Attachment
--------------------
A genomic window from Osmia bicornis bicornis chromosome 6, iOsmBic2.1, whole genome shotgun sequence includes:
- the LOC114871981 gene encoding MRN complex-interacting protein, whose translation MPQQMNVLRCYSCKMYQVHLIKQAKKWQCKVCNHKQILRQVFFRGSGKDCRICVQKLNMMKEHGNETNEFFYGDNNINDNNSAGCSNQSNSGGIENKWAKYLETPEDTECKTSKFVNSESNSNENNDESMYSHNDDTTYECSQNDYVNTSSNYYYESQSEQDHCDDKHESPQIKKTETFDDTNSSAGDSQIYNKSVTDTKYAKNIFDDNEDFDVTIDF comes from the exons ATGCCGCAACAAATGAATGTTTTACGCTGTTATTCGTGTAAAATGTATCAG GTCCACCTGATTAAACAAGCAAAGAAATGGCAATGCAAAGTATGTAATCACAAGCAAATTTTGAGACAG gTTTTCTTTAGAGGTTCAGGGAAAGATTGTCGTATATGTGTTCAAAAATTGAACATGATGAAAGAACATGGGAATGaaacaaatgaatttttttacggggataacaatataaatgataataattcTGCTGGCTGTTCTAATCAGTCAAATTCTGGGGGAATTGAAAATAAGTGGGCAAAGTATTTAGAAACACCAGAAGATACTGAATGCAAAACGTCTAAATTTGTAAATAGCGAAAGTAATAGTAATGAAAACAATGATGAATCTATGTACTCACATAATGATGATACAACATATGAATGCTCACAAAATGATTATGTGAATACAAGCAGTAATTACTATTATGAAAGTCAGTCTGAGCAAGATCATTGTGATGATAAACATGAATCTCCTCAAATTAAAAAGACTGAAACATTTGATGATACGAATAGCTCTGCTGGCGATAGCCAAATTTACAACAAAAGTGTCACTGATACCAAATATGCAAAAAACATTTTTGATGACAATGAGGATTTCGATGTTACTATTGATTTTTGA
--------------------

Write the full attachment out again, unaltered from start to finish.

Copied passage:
A genomic window from Osmia bicornis bicornis chromosome 6, iOsmBic2.1, whole genome shotgun sequence includes:
- the LOC114871981 gene encoding MRN complex-interacting protein, whose translation MPQQMNVLRCYSCKMYQVHLIKQAKKWQCKVCNHKQILRQVFFRGSGKDCRICVQKLNMMKEHGNETNEFFYGDNNINDNNSAGCSNQSNSGGIENKWAKYLETPEDTECKTSKFVNSESNSNENNDESMYSHNDDTTYECSQNDYVNTSSNYYYESQSEQDHCDDKHESPQIKKTETFDDTNSSAGDSQIYNKSVTDTKYAKNIFDDNEDFDVTIDF comes from the exons ATGCCGCAACAAATGAATGTTTTACGCTGTTATTCGTGTAAAATGTATCAG GTCCACCTGATTAAACAAGCAAAGAAATGGCAATGCAAAGTATGTAATCACAAGCAAATTTTGAGACAG gTTTTCTTTAGAGGTTCAGGGAAAGATTGTCGTATATGTGTTCAAAAATTGAACATGATGAAAGAACATGGGAATGaaacaaatgaatttttttacggggataacaatataaatgataataattcTGCTGGCTGTTCTAATCAGTCAAATTCTGGGGGAATTGAAAATAAGTGGGCAAAGTATTTAGAAACACCAGAAGATACTGAATGCAAAACGTCTAAATTTGTAAATAGCGAAAGTAATAGTAATGAAAACAATGATGAATCTATGTACTCACATAATGATGATACAACATATGAATGCTCACAAAATGATTATGTGAATACAAGCAGTAATTACTATTATGAAAGTCAGTCTGAGCAAGATCATTGTGATGATAAACATGAATCTCCTCAAATTAAAAAGACTGAAACATTTGATGATACGAATAGCTCTGCTGGCGATAGCCAAATTTACAACAAAAGTGTCACTGATACCAAATATGCAAAAAACATTTTTGATGACAATGAGGATTTCGATGTTACTATTGATTTTTGA